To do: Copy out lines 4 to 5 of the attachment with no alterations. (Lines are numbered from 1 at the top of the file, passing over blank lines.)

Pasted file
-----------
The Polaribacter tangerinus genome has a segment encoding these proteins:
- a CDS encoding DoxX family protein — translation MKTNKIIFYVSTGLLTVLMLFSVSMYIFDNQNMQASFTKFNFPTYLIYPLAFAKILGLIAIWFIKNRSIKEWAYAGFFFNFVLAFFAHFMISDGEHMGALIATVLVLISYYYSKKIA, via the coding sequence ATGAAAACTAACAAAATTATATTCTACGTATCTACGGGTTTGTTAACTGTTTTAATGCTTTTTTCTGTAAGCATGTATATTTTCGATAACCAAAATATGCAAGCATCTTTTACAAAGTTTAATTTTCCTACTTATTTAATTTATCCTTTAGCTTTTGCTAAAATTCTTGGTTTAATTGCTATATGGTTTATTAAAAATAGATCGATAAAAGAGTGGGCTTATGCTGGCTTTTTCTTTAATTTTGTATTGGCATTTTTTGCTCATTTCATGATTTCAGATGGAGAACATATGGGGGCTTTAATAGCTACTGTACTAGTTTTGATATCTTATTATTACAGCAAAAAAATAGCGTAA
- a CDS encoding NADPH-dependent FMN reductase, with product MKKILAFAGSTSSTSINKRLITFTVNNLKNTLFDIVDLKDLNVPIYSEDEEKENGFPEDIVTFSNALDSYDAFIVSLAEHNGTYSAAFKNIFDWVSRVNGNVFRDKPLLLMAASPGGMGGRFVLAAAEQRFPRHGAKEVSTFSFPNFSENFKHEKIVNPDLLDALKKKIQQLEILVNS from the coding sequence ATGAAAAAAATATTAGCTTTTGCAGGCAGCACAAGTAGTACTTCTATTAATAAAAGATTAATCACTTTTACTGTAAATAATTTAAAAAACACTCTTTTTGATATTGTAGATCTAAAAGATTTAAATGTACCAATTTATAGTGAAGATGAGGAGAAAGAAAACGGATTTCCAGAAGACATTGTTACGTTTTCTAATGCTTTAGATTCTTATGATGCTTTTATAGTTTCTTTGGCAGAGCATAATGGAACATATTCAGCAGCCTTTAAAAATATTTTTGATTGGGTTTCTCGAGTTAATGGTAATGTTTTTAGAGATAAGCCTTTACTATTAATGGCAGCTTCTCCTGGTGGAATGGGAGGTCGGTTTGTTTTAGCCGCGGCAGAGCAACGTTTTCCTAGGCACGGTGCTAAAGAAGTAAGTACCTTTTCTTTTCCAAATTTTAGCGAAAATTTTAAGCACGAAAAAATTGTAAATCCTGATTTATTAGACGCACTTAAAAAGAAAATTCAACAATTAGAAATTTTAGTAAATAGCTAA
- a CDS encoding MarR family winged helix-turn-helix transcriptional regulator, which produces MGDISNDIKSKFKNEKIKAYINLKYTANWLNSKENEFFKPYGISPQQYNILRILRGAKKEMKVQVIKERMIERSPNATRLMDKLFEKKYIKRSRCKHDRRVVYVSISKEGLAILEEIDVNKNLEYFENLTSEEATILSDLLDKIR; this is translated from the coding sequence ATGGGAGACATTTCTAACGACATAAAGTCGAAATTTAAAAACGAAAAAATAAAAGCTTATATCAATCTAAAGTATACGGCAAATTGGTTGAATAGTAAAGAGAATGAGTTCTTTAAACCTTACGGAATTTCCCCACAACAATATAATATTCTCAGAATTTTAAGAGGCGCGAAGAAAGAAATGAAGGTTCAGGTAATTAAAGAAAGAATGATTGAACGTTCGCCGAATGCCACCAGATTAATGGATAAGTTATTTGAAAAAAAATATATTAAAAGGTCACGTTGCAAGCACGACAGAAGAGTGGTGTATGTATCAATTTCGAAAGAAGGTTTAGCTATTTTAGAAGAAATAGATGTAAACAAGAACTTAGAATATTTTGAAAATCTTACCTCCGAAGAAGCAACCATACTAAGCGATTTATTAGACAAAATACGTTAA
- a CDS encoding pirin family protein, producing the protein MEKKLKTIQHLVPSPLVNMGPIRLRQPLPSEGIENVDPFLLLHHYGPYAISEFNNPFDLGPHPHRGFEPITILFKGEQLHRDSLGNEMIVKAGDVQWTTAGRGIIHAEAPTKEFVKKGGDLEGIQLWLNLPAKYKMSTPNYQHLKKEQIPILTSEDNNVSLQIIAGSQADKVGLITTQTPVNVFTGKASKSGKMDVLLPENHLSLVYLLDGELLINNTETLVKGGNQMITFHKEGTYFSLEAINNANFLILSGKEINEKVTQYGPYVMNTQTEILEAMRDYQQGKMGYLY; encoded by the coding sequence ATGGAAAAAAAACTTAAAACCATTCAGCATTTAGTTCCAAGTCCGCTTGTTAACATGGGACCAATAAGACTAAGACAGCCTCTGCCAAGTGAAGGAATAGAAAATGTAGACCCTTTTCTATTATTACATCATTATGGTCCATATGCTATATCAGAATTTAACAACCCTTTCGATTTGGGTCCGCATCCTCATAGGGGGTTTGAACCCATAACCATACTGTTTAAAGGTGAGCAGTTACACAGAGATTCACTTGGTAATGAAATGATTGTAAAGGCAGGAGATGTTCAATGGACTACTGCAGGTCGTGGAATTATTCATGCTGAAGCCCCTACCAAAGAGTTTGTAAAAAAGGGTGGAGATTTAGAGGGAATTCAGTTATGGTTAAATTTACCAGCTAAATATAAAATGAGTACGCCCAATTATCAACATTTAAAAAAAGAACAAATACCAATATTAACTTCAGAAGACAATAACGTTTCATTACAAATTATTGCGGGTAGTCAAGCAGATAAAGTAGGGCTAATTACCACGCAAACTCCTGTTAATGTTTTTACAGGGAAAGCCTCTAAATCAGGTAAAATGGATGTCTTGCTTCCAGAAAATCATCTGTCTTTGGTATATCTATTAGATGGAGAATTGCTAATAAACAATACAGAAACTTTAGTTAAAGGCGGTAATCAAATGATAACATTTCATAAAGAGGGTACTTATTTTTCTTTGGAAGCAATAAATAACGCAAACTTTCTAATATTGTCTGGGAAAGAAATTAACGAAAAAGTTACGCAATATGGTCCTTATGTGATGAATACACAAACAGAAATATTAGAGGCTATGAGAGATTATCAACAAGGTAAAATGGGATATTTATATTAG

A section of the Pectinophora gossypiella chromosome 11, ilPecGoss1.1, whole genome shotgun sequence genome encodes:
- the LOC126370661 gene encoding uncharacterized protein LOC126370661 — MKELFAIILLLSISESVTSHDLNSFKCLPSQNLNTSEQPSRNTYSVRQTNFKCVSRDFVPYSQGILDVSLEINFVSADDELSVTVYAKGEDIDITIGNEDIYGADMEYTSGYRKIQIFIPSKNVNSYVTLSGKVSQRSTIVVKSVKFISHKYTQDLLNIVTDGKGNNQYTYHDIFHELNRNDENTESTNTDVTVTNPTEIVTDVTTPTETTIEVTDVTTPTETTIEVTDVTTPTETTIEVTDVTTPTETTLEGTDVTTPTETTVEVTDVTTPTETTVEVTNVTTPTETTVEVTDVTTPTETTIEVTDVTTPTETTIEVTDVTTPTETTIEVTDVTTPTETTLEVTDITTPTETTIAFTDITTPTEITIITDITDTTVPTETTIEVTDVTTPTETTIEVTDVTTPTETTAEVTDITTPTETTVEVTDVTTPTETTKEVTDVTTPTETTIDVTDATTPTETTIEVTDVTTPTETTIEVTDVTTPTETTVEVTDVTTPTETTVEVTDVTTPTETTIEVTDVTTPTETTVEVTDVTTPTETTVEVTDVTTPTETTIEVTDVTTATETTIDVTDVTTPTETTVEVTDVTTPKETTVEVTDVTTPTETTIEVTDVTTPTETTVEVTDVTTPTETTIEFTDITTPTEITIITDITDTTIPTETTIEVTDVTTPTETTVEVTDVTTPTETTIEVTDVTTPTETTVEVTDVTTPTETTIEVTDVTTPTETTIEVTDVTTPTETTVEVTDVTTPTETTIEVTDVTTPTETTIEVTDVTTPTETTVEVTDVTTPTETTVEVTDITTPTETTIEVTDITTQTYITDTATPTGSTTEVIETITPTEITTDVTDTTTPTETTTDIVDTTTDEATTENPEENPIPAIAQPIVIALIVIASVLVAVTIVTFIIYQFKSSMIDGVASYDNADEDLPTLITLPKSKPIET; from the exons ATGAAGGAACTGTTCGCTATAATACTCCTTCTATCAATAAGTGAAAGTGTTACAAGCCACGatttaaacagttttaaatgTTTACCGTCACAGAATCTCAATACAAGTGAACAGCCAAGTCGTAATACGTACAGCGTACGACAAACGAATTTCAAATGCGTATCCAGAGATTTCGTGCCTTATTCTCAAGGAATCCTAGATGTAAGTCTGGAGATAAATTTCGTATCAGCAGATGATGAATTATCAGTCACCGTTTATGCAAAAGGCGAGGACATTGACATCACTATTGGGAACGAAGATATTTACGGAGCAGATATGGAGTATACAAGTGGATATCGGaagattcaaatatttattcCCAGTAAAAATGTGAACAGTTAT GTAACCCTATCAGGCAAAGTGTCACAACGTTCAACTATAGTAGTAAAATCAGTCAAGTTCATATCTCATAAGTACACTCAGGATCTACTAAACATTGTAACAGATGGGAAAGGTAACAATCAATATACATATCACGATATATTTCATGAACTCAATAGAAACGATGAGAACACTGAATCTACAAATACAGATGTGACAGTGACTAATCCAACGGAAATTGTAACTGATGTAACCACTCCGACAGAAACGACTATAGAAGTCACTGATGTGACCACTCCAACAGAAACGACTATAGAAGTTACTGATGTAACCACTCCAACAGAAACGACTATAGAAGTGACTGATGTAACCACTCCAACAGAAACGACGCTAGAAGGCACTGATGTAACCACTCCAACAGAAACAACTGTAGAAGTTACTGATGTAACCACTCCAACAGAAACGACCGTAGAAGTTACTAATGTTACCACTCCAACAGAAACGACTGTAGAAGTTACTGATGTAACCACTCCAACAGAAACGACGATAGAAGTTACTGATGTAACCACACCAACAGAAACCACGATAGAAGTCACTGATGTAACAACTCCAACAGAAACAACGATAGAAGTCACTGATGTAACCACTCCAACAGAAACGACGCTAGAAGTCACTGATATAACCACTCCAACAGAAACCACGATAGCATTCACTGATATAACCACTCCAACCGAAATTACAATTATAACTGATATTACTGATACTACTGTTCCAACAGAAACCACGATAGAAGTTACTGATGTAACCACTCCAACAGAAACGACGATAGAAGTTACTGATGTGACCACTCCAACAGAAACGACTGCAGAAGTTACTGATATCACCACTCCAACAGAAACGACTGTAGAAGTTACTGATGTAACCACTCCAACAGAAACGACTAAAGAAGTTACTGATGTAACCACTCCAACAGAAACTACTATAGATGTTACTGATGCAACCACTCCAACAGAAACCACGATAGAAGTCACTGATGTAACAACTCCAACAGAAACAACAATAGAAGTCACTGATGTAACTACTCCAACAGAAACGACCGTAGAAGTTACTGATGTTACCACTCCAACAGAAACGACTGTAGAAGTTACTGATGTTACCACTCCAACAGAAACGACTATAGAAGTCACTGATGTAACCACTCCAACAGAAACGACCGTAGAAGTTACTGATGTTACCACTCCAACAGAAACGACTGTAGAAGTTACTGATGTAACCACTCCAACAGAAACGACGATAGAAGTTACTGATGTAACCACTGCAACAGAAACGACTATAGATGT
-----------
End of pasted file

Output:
- a CDS encoding MarR family winged helix-turn-helix transcriptional regulator, which produces MGDISNDIKSKFKNEKIKAYINLKYTANWLNSKENEFFKPYGISPQQYNILRILRGAKKEMKVQVIKERMIERSPNATRLMDKLFEKKYIKRSRCKHDRRVVYVSISKEGLAILEEIDVNKNLEYFENLTSEEATILSDLLDKIR; this is translated from the coding sequence ATGGGAGACATTTCTAACGACATAAAGTCGAAATTTAAAAACGAAAAAATAAAAGCTTATATCAATCTAAAGTATACGGCAAATTGGTTGAATAGTAAAGAGAATGAGTTCTTTAAACCTTACGGAATTTCCCCACAACAATATAATATTCTCAGAATTTTAAGAGGCGCGAAGAAAGAAATGAAGGTTCAGGTAATTAAAGAAAGAATGATTGAACGTTCGCCGAATGCCACCAGATTAATGGATAAGTTATTTGAAAAAAAATATATTAAAAGGTCACGTTGCAAGCACGACAGAAGAGTGGTGTATGTATCAATTTCGAAAGAAGGTTTAGCTATTTTAGAAGAAATAGATGTAAACAAGAACTTAGAATATTTTGAAAATCTTACCTCCGAAGAAGCAACCATACTAAGCGATTTATTAGACAAAATACGTTAA
- a CDS encoding pirin family protein, producing the protein MEKKLKTIQHLVPSPLVNMGPIRLRQPLPSEGIENVDPFLLLHHYGPYAISEFNNPFDLGPHPHRGFEPITILFKGEQLHRDSLGNEMIVKAGDVQWTTAGRGIIHAEAPTKEFVKKGGDLEGIQLWLNLPAKYKMSTPNYQHLKKEQIPILTSEDNNVSLQIIAGSQADKVGLITTQTPVNVFTGKASKSGKMDVLLPENHLSLVYLLDGELLINNTETLVKGGNQMITFHKEGTYFSLEAINNANFLILSGKEINEKVTQYGPYVMNTQTEILEAMRDYQQGKMGYLY; encoded by the coding sequence ATGGAAAAAAAACTTAAAACCATTCAGCATTTAGTTCCAAGTCCGCTTGTTAACATGGGACCAATAAGACTAAGACAGCCTCTGCCAAGTGAAGGAATAGAAAATGTAGACCCTTTTCTATTATTACATCATTATGGTCCATATGCTATATCAGAATTTAACAACCCTTTCGATTTGGGTCCGCATCCTCATAGGGGGTTTGAACCCATAACCATACTGTTTAAAGGTGAGCAGTTACACAGAGATTCACTTGGTAATGAAATGATTGTAAAGGCAGGAGATGTTCAATGGACTACTGCAGGTCGTGGAATTATTCATGCTGAAGCCCCTACCAAAGAGTTTGTAAAAAAGGGTGGAGATTTAGAGGGAATTCAGTTATGGTTAAATTTACCAGCTAAATATAAAATGAGTACGCCCAATTATCAACATTTAAAAAAAGAACAAATACCAATATTAACTTCAGAAGACAATAACGTTTCATTACAAATTATTGCGGGTAGTCAAGCAGATAAAGTAGGGCTAATTACCACGCAAACTCCTGTTAATGTTTTTACAGGGAAAGCCTCTAAATCAGGTAAAATGGATGTCTTGCTTCCAGAAAATCATCTGTCTTTGGTATATCTATTAGATGGAGAATTGCTAATAAACAATACAGAAACTTTAGTTAAAGGCGGTAATCAAATGATAACATTTCATAAAGAGGGTACTTATTTTTCTTTGGAAGCAATAAATAACGCAAACTTTCTAATATTGTCTGGGAAAGAAATTAACGAAAAAGTTACGCAATATGGTCCTTATGTGATGAATACACAAACAGAAATATTAGAGGCTATGAGAGATTATCAACAAGGTAAAATGGGATATTTATATTAG